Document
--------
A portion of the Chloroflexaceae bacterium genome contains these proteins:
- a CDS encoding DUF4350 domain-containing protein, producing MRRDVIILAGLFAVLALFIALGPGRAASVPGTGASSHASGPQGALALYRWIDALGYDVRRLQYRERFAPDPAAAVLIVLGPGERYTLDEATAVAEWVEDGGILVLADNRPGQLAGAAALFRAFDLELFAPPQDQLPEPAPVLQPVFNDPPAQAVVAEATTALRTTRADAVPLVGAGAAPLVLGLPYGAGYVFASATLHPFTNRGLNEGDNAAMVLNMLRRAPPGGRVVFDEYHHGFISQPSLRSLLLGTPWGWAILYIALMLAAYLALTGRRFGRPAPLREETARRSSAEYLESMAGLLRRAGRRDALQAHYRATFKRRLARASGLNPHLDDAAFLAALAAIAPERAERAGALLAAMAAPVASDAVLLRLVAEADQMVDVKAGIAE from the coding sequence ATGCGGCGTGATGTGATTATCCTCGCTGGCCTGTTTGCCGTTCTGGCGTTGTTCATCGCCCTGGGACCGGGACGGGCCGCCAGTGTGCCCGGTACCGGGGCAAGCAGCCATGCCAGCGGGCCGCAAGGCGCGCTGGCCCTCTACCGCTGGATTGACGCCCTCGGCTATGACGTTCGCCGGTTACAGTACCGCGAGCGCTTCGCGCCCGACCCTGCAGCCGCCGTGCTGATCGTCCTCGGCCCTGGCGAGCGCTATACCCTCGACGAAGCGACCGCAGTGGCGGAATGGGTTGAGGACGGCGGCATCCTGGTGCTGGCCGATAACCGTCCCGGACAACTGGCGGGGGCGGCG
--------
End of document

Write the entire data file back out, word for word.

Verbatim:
A portion of the Chloroflexaceae bacterium genome contains these proteins:
- a CDS encoding DUF4350 domain-containing protein, producing MRRDVIILAGLFAVLALFIALGPGRAASVPGTGASSHASGPQGALALYRWIDALGYDVRRLQYRERFAPDPAAAVLIVLGPGERYTLDEATAVAEWVEDGGILVLADNRPGQLAGAAALFRAFDLELFAPPQDQLPEPAPVLQPVFNDPPAQAVVAEATTALRTTRADAVPLVGAGAAPLVLGLPYGAGYVFASATLHPFTNRGLNEGDNAAMVLNMLRRAPPGGRVVFDEYHHGFISQPSLRSLLLGTPWGWAILYIALMLAAYLALTGRRFGRPAPLREETARRSSAEYLESMAGLLRRAGRRDALQAHYRATFKRRLARASGLNPHLDDAAFLAALAAIAPERAERAGALLAAMAAPVASDAVLLRLVAEADQMVDVKAGIAE from the coding sequence ATGCGGCGTGATGTGATTATCCTCGCTGGCCTGTTTGCCGTTCTGGCGTTGTTCATCGCCCTGGGACCGGGACGGGCCGCCAGTGTGCCCGGTACCGGGGCAAGCAGCCATGCCAGCGGGCCGCAAGGCGCGCTGGCCCTCTACCGCTGGATTGACGCCCTCGGCTATGACGTTCGCCGGTTACAGTACCGCGAGCGCTTCGCGCCCGACCCTGCAGCCGCCGTGCTGATCGTCCTCGGCCCTGGCGAGCGCTATACCCTCGACGAAGCGACCGCAGTGGCGGAATGGGTTGAGGACGGCGGCATCCTGGTGCTGGCCGATAACCGTCCCGGACAACTGGCGGGGGCGGCG